The bed bug (Cimex lectularius) is a highly invasive insect which is doubling in numbers each year. Its resurgence has made it important for everyone to take proactive measures. Bed bugs are increasingly being encountered in homes, apartments, hotels, hospitals, dormitories, stores, movie theaters, and modes of public transportation. The recent rise of infestations is being attributed to increased travel, improved treatments of other insects, and the lack of public awareness. Due to its illusive behavior and ability to multiply quickly, prevention is key.
Familiarity of this blood feeding parasite’s behavior and appearance is crucial to identifying and preventing them. Bed bugs are nocturnal, being most active when we sleep. They inject a mild anesthetic into a person’s skin and suck a small amount of blood for approximately 3-5 minutes. The majority of people don’t even feel the bite. After bed bugs feed, they retreat to a dark hiding area to digest their meal and lay eggs. Although bed bugs tend to feed on their host every 5 to 10 days; they can survive over a year without feeding. So even if a residence is not occupied for a long period of time, bed bugs can remain alive. Bed bugs are most frequently found in bedrooms, yet infestations can be spread throughout living rooms, laundry rooms, and bathrooms. Inside the bedroom, they are commonly found in mattresses and bedding. They are also found in flooring, walls, furniture, drapery, electrical outlets, ceiling and wall fixtures, and even electronics. Although they are wingless, they are able to move swiftly on both horizontal and vertical surfaces. Bed bugs have, in fact, been known to travel up to 30 feet in one night. Remember, bed bugs do not actually live on humans. They can, however, travel wherever the human goes, “hitchhiking” in or on their clothing, luggage, backpack, and electronic devices; all of which they are capable of penetrating. This ability to travel on numerous different items and at a fairly rapid speed puts everyone at risk.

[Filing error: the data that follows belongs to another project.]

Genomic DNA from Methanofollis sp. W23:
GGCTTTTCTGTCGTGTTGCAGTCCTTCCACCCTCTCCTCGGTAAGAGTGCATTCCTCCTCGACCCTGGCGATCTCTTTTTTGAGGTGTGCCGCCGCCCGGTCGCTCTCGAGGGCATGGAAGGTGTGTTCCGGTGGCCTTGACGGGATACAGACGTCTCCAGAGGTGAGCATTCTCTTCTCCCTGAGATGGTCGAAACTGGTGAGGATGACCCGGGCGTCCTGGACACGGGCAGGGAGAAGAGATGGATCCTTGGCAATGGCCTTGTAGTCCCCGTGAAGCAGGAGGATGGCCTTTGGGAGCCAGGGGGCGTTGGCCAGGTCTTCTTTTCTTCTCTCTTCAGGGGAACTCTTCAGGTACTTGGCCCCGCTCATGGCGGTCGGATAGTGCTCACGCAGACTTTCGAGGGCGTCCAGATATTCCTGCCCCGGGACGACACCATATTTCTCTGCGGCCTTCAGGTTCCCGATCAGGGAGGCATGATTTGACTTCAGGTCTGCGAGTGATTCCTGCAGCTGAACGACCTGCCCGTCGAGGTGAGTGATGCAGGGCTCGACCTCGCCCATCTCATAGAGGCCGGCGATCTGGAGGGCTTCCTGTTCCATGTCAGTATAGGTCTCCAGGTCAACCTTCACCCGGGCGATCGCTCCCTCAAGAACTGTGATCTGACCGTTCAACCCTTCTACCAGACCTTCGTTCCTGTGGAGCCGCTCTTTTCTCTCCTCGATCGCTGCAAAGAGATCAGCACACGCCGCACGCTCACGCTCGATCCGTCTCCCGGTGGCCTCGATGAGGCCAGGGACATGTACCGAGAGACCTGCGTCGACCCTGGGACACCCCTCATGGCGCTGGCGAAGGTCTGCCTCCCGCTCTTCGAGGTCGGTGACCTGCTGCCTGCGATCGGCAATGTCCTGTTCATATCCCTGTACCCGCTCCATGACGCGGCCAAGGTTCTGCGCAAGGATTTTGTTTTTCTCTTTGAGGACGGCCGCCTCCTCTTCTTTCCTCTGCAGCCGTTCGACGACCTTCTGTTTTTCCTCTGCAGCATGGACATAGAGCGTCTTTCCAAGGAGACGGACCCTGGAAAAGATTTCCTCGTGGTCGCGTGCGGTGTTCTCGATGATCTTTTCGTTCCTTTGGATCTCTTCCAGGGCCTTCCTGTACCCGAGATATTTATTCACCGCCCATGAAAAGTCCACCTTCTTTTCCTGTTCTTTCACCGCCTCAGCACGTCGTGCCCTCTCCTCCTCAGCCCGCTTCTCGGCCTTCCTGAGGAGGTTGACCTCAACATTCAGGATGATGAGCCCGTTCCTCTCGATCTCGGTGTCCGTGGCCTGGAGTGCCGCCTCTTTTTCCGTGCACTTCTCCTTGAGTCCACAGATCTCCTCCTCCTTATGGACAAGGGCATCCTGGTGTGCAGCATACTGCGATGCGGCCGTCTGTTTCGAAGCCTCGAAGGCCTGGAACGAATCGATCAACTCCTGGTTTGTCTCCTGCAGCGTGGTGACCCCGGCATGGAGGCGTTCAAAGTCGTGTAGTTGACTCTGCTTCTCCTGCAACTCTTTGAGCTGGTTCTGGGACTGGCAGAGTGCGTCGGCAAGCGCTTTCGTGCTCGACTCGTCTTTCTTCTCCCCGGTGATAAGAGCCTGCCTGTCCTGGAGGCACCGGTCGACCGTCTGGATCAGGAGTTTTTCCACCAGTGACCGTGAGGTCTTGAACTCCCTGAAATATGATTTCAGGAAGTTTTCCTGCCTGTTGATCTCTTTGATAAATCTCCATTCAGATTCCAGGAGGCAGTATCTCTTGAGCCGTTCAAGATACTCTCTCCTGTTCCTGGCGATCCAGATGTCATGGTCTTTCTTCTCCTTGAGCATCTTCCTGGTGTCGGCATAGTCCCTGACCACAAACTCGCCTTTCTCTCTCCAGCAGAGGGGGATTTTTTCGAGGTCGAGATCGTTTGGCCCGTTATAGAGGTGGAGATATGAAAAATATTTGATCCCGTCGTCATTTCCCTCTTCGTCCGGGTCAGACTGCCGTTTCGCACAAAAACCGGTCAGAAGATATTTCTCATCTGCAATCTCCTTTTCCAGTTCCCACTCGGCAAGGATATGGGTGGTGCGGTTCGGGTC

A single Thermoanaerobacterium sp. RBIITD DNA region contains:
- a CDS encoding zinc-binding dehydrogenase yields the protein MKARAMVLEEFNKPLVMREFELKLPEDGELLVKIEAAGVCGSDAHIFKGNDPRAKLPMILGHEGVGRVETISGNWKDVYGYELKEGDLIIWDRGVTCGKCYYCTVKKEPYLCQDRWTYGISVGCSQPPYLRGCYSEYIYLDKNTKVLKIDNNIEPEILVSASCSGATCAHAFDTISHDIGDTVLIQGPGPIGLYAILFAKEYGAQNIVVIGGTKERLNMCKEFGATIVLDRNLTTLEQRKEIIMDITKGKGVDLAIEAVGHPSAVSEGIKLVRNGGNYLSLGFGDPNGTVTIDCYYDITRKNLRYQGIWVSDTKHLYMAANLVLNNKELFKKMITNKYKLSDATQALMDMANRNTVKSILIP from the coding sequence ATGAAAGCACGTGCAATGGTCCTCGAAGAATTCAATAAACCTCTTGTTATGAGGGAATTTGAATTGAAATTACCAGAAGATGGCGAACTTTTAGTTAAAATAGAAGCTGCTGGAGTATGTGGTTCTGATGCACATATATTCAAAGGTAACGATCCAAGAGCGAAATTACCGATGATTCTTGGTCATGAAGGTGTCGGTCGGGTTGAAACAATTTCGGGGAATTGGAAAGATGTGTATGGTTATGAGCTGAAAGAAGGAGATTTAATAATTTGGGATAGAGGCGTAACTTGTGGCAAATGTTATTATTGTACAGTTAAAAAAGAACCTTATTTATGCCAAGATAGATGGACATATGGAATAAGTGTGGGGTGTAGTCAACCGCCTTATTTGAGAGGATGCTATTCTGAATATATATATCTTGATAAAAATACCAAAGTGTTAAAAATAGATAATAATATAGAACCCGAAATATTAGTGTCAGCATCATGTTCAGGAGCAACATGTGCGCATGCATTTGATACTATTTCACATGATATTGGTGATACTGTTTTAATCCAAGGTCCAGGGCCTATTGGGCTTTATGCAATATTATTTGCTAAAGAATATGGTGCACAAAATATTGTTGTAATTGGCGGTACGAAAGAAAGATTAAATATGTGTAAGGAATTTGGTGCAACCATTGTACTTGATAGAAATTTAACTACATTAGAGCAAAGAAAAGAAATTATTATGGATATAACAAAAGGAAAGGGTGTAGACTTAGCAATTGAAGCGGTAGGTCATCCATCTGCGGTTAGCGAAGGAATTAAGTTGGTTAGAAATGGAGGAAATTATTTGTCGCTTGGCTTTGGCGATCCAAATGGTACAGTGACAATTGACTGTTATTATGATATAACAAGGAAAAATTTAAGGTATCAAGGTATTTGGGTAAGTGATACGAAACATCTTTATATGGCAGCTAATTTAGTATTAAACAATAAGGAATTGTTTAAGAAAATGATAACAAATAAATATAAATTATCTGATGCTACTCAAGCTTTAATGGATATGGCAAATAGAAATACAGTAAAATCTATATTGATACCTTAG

The appearance of bed beds varies depending on their maturity level. The nits, which are 1mm sticky pearly white eggs, are nearly impossible to spot with the human eye. The next stage of the bug is the nymph (immature adult). It is more translucent than the adult. Yet if the nymph has recently fed, it can appear bright red in color. Adult bugs are the easiest to spot, having a reddish-brown, oval body. They’re flat and approximately 4-5mm long and 1.5mm wide.
When doing a bed bug inspection there are other signs, aside from the actual bug, you need to look for on the sheets, pillowcases, mattresses, and other nearby areas. The first sign is the nymph’s skin (eggshell), which is molted five times before maturity. These will appear light-brown and oval. Also, keep your eye out for bright red stains, which can occur if the blood engorged bed bug is crushed after feeding. Dark-brown blood spots or smears may be found, as well. These are the result of the bug excreting while feeding on its host.